The Second Piano Trio, dating from 1966, is a cooler, sparser work, both harmony and rhythm more unstable and troubled, ever searching. I’m not sure that Piston’s leggiero e capriccioso instruction is observed in the first movement, but the performers seem to have a strong appreciation for the movement’s structure, and here the wiriness of the string sound is to the music’s advantage. What is missing, despite the sure ensemble, is any real sense of ‘dialogue’ between the voices. Although Piston interjects moments of musical brightness, it feels somewhat ‘flat’. The finale Vigoroso is delivered with a rather heavy, listless stamp; even the quieter staccato scurrying lacks incisive accents, of the kind that lift and dance. As in the First Piano Trio, the Adagio presents profound reflections and there is some lyrical melodising here, but while the performance is technically assured the players seem strangely unresponsive to the music’s mysteries: the dynamics are deadpan and the voices do not sing ‘around’ each other. Despite this, Piston’s winding intensities, and the trailing off of the cello descent in the closing bars, did make an impression on me.

The 19-year-old Bernstein was studying with Piston in 1937 when he composed his Piano Trio. Evidently, and forgivably, the young composer was still in search of his own musical voice. The first movement beings with the yearning mournfulness of elegiac post-Romanticism – again it is Pelletier who seems to find the grain of the music – but then doesn’t really seems to know where it’s heading. It’s a stylistic smorgasbord offering morsels of everything from folky spriteliness to Shostakovich-like intensity. The players worthily chomp through the assorted flavours, finding some radiance and then softness in the chordal climax towards the close, but the violin’s farewell needs a sweeter taste to complement the consoling warmth of the cello’s rounded pizzicatos. Hints of what was to come make the Tempo di marcia more interesting (the opening melody was recycled in On the Town), a jazzy fluency driving the march forward though not wholly eliminating the note-spinning. Wei’s ‘blues-notes’ wouldn’t get her a job in a jazz club. A Largo section at the start of the final movement draws some tender chords from the two strings, though lighter two-note oscillations from Wei would add grace and promise. The minimalist motoring of the ensuing Allegro vivo is pretty aimless, though that’s not the players’ fault.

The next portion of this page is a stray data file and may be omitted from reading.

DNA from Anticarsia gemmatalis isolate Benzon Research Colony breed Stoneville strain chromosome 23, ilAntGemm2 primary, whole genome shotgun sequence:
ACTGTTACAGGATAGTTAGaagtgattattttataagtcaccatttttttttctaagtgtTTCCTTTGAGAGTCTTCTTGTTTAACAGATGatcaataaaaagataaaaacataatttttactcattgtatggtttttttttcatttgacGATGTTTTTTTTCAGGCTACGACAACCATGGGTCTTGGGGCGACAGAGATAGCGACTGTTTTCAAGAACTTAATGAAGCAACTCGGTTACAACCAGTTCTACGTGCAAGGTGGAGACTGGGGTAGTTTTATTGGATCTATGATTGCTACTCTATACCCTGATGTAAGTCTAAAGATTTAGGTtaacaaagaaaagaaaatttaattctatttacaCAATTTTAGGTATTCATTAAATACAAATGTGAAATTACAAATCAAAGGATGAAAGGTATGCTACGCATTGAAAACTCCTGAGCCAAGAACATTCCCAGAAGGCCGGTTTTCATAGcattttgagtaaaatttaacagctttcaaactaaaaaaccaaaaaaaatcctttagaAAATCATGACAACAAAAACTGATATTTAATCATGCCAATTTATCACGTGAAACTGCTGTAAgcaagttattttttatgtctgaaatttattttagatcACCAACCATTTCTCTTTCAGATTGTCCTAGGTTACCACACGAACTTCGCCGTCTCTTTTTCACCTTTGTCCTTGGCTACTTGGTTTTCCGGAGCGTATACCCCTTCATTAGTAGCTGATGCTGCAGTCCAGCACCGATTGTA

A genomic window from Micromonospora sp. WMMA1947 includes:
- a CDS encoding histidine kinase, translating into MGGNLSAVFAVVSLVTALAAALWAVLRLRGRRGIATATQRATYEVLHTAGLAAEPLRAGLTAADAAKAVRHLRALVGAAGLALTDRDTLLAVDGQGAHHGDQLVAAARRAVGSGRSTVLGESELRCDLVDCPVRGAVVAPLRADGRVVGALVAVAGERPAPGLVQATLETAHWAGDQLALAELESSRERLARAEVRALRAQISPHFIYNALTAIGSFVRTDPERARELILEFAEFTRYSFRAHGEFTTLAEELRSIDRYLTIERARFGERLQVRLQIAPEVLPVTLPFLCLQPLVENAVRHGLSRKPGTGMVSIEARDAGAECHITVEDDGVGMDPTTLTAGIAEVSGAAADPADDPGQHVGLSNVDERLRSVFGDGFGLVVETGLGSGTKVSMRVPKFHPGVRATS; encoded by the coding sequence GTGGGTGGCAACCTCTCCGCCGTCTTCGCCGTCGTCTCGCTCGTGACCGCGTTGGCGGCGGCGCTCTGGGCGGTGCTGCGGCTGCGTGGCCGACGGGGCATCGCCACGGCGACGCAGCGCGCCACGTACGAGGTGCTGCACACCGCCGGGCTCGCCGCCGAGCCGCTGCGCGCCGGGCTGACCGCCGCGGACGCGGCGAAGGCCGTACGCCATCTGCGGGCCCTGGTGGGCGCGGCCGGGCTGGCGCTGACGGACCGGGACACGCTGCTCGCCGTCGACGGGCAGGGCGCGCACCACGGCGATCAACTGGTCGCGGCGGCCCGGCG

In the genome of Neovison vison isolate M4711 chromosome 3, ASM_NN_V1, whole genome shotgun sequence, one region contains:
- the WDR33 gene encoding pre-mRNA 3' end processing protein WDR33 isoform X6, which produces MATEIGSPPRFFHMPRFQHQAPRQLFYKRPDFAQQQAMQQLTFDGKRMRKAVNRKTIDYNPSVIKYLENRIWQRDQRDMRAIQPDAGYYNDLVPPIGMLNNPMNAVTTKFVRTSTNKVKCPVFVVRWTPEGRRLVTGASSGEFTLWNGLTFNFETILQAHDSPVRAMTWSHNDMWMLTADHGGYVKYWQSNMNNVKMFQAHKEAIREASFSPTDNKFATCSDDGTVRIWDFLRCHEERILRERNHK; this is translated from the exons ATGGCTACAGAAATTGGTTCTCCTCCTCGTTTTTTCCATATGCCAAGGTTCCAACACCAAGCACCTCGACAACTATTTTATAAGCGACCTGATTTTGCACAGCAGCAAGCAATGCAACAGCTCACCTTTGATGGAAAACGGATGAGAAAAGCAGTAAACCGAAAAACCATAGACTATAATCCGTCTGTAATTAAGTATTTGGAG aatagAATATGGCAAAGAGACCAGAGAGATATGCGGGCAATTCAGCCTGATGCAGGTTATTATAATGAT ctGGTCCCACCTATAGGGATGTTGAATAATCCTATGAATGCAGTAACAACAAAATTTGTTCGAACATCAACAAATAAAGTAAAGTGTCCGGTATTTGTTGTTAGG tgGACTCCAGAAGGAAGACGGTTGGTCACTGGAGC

Ronald Perera’s Piano Trio (2002) has strong rhythmic definition and the composer handles the combative harmonic arguments effectively. At last, the musicians find a bit of ‘grit’ in the biting motifs of the first movement, Incisivo, (in his liner note Perera advises, ‘think Beethoven’s fifth symphony’), and the varying textures are well-defined. After a tense opening, the moto perpetuo of the Scorrevole begins its off-kilter race through the sort of metrical games and not-so-playful patterning that the players seem to enjoy. The most interesting movement is the Adagio cantabile e sostenuto, subtitled ‘The Symphony’ which, Perera explains, is an adaptation of a scene for baritone and orchestra from The White Whale, the text of which is drawn from Melville’s Moby Dick (specifically Ahab’s torrent of anguish to his mate Starbuck). Here, the players seem to have found an idiom that plays to their individual and collective strengths. The cleanness of the violin’s high wisps, the slightly brittle sparkle of the piano, the complementary fullness of the cello’s tone and Pelletier’s ever-sensitive phrasing cohere into an eloquent whole as Perera’s songful outpouring journeys through turbulent deep waters. This is beautiful music and lovely playing.

Claire Seymour